Back in April 2020, during the most challenging months of the spring pandemic, Larchmont resident Lisa Chase read a story in the New York Times about a Rhode Island neighborhood planting victory gardens in their backyard. They pooled gardening and crop harvesting labor (maintaining proper social distancing by working six feet apart), and overcame pandemic isolation to create the sense that they were all in this together.
Right around the same time that she read this article, Lisa – a volunteer with the Larchmont/Mamaroneck Food Pantry – had a front-row seat to the community increase in food insecurity due to Covid-19. She knew something had to be done and became inspired to create project Hortus Victoria, which is Latin for Victory Garden. Lisa emailed seventy-five local families asking “What if we all plant victory gardens to create a communal farm of sorts, and donate our crops to the Larchmont /Mamaroneck Food Pantry?” Fifty-plus families wrote back with versions of: “Count me in!”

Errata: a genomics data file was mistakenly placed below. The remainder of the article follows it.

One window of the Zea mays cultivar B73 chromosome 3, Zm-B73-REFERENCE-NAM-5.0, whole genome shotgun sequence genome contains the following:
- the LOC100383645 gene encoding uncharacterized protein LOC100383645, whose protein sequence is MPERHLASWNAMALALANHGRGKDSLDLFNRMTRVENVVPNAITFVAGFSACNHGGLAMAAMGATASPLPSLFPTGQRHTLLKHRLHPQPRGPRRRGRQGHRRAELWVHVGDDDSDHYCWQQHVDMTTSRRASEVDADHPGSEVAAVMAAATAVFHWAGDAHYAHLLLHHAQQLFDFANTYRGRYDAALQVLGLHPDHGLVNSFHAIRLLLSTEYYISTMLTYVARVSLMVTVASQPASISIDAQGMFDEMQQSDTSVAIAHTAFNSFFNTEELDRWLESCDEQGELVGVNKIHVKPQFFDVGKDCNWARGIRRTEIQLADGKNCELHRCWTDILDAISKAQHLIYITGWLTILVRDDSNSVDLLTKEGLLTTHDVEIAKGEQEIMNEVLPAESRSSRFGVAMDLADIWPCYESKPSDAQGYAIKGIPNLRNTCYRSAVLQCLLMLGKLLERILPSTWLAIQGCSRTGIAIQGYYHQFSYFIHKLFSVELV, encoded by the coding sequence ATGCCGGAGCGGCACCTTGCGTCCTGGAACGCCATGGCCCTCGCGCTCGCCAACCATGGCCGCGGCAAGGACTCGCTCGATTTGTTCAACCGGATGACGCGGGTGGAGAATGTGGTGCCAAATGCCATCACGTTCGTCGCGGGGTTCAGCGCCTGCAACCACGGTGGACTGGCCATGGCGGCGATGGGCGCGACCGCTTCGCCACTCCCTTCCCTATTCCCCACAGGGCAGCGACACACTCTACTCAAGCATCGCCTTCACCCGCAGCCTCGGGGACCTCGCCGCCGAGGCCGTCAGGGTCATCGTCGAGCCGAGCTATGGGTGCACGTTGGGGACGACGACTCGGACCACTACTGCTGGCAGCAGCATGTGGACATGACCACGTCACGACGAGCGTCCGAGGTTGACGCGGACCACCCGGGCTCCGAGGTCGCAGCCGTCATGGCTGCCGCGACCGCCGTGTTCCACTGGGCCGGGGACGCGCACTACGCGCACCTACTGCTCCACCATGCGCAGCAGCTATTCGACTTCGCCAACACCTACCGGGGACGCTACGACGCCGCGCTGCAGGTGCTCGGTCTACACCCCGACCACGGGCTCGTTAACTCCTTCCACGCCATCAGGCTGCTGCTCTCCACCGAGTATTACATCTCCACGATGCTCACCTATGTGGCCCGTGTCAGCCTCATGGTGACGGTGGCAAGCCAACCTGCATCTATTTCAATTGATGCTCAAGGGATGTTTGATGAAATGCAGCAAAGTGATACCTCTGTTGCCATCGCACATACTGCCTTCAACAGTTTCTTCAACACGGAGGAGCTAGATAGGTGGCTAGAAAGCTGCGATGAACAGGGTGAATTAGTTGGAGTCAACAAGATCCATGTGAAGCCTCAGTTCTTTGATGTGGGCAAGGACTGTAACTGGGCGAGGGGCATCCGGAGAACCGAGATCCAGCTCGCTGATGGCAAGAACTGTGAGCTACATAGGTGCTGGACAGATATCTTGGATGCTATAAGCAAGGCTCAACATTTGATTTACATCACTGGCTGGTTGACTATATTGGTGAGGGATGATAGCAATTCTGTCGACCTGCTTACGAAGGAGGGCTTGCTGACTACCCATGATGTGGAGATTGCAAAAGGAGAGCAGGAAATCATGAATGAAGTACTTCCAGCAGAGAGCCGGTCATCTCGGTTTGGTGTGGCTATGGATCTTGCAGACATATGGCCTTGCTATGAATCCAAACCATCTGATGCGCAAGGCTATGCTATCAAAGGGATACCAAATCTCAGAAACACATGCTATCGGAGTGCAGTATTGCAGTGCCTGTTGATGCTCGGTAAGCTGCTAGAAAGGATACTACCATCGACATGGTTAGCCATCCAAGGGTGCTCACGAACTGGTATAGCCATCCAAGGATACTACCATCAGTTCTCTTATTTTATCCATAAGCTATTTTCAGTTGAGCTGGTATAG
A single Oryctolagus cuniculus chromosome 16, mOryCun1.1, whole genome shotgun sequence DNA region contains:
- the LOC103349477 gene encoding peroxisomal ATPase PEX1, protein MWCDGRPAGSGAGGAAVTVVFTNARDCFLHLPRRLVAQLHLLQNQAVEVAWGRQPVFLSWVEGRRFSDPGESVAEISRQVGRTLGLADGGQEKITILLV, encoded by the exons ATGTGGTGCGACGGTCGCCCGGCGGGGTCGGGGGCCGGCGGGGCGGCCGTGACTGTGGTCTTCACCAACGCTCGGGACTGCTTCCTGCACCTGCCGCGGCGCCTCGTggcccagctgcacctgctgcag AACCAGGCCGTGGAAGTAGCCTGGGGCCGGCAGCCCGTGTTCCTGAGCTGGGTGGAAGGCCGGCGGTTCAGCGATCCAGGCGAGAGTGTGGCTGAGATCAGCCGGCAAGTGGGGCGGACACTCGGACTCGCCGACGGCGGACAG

Once the Hortus Victoria project came to life, it was off and running with lots of support near and far. A carpenter in Maine built and shipped 3 x 6 raised-bed kits, and nurseries sold the group seeds and seedlings at cost. During six weeks of summer, the fifty families grew kale, lettuce, peppers, cucumbers, herbs, zucchini, Swiss chard, garlic, onions and pole beans. They also grew tomatoes, but resident squirrels and birds feasted on them before any could be picked.
As each vegetable was harvested, family farmers delivered their produce every week to the Food Pantry where volunteers packed bags for local resident-clients of the Food Pantry. No donation was too small. Sometimes the harvest was just a handful of peppers, and other times it was grocery bags full of cucumbers. In all, the Hortus Victoria families donated approximately 350 pounds of vegetables to the Food Pantry which were delivered to about 15 families a week. Amidst the isolation and stress of the pandemic, Lisa said that sharing home-grown harvests made everyone who participated feel that they were doing something good and significant – they were neighbors helping neighbors.
Hortus Victoria will be back in 2021 and some lessons Lisa learned this year are: Get started in January, not April; plant early, but not too early; and, if you want to be sure you can harvest tomatoes next time, build better fences!